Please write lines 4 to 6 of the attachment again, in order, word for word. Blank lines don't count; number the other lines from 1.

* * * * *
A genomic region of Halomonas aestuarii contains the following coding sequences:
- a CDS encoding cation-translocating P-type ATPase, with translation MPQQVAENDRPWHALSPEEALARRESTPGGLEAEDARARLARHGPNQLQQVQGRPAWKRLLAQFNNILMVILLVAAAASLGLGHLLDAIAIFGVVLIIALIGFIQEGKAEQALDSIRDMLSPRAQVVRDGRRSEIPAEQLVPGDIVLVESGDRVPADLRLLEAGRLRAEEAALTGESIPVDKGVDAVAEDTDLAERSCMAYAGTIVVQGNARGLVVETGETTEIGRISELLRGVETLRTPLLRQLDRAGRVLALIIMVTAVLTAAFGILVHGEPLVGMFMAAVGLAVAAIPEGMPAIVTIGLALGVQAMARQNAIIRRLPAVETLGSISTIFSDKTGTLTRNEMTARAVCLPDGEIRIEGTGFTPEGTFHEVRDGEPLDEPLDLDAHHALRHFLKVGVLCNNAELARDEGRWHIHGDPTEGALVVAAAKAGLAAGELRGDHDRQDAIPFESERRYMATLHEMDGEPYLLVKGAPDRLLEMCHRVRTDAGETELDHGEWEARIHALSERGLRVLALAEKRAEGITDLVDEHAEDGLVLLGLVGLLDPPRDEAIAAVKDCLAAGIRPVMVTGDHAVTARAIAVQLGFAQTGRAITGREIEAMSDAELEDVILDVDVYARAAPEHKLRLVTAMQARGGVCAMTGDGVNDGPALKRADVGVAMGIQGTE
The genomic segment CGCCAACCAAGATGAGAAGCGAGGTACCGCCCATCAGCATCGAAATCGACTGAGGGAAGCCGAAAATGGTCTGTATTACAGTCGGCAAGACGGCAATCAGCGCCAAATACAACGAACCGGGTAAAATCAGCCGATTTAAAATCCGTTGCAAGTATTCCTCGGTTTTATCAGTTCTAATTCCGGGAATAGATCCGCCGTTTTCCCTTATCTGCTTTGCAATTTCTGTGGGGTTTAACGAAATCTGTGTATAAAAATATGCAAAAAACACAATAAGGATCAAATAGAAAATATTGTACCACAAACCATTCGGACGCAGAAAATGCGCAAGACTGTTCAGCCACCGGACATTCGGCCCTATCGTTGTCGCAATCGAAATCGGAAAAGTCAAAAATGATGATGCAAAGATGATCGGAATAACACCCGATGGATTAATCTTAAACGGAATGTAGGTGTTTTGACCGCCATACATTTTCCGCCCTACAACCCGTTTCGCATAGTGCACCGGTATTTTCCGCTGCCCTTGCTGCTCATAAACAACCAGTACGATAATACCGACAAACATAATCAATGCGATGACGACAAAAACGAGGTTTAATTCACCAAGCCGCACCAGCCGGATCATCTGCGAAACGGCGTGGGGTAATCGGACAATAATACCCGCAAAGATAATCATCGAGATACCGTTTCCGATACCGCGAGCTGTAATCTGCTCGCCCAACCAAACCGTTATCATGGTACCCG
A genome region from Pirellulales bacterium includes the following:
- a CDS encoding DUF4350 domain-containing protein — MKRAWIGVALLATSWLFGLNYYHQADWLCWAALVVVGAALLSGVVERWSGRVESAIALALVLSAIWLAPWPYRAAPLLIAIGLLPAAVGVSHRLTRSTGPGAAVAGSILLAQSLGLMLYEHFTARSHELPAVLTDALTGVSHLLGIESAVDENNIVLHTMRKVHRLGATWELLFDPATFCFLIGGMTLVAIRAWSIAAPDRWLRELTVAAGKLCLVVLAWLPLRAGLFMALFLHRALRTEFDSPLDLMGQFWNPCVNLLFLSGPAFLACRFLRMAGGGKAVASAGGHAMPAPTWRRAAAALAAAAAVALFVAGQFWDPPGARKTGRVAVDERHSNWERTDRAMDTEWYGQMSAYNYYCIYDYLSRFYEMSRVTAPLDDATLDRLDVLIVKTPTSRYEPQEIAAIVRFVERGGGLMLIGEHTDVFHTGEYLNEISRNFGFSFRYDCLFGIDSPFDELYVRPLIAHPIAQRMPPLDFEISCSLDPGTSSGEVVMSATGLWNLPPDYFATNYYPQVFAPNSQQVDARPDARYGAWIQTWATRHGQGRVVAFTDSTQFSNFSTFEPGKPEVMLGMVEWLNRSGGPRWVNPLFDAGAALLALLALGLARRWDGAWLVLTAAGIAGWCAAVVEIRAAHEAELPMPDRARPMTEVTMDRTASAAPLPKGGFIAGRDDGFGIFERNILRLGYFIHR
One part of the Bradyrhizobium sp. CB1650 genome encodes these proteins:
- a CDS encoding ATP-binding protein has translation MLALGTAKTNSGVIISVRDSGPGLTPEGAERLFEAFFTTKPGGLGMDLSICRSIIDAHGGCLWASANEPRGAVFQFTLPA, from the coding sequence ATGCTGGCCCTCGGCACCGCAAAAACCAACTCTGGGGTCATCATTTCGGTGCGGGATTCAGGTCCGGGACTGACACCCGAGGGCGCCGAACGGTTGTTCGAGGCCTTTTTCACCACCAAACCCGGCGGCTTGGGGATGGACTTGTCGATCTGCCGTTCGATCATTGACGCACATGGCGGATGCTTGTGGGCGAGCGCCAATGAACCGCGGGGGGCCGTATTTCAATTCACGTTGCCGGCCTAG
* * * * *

A genome region from Pirellulales bacterium includes the following:
- a CDS encoding DUF4350 domain-containing protein — MKRAWIGVALLATSWLFGLNYYHQADWLCWAALVVVGAALLSGVVERWSGRVESAIALALVLSAIWLAPWPYRAAPLLIAIGLLPAAVGVSHRLTRSTGPGAAVAGSILLAQSLGLMLYEHFTARSHELPAVLTDALTGVSHLLGIESAVDENNIVLHTMRKVHRLGATWELLFDPATFCFLIGGMTLVAIRAWSIAAPDRWLRELTVAAGKLCLVVLAWLPLRAGLFMALFLHRALRTEFDSPLDLMGQFWNPCVNLLFLSGPAFLACRFLRMAGGGKAVASAGGHAMPAPTWRRAAAALAAAAAVALFVAGQFWDPPGARKTGRVAVDERHSNWERTDRAMDTEWYGQMSAYNYYCIYDYLSRFYEMSRVTAPLDDATLDRLDVLIVKTPTSRYEPQEIAAIVRFVERGGGLMLIGEHTDVFHTGEYLNEISRNFGFSFRYDCLFGIDSPFDELYVRPLIAHPIAQRMPPLDFEISCSLDPGTSSGEVVMSATGLWNLPPDYFATNYYPQVFAPNSQQVDARPDARYGAWIQTWATRHGQGRVVAFTDSTQFSNFSTFEPGKPEVMLGMVEWLNRSGGPRWVNPLFDAGAALLALLALGLARRWDGAWLVLTAAGIAGWCAAVVEIRAAHEAELPMPDRARPMTEVTMDRTASAAPLPKGGFIAGRDDGFGIFERNILRLGYFIHR
One part of the Bradyrhizobium sp. CB1650 genome encodes these proteins: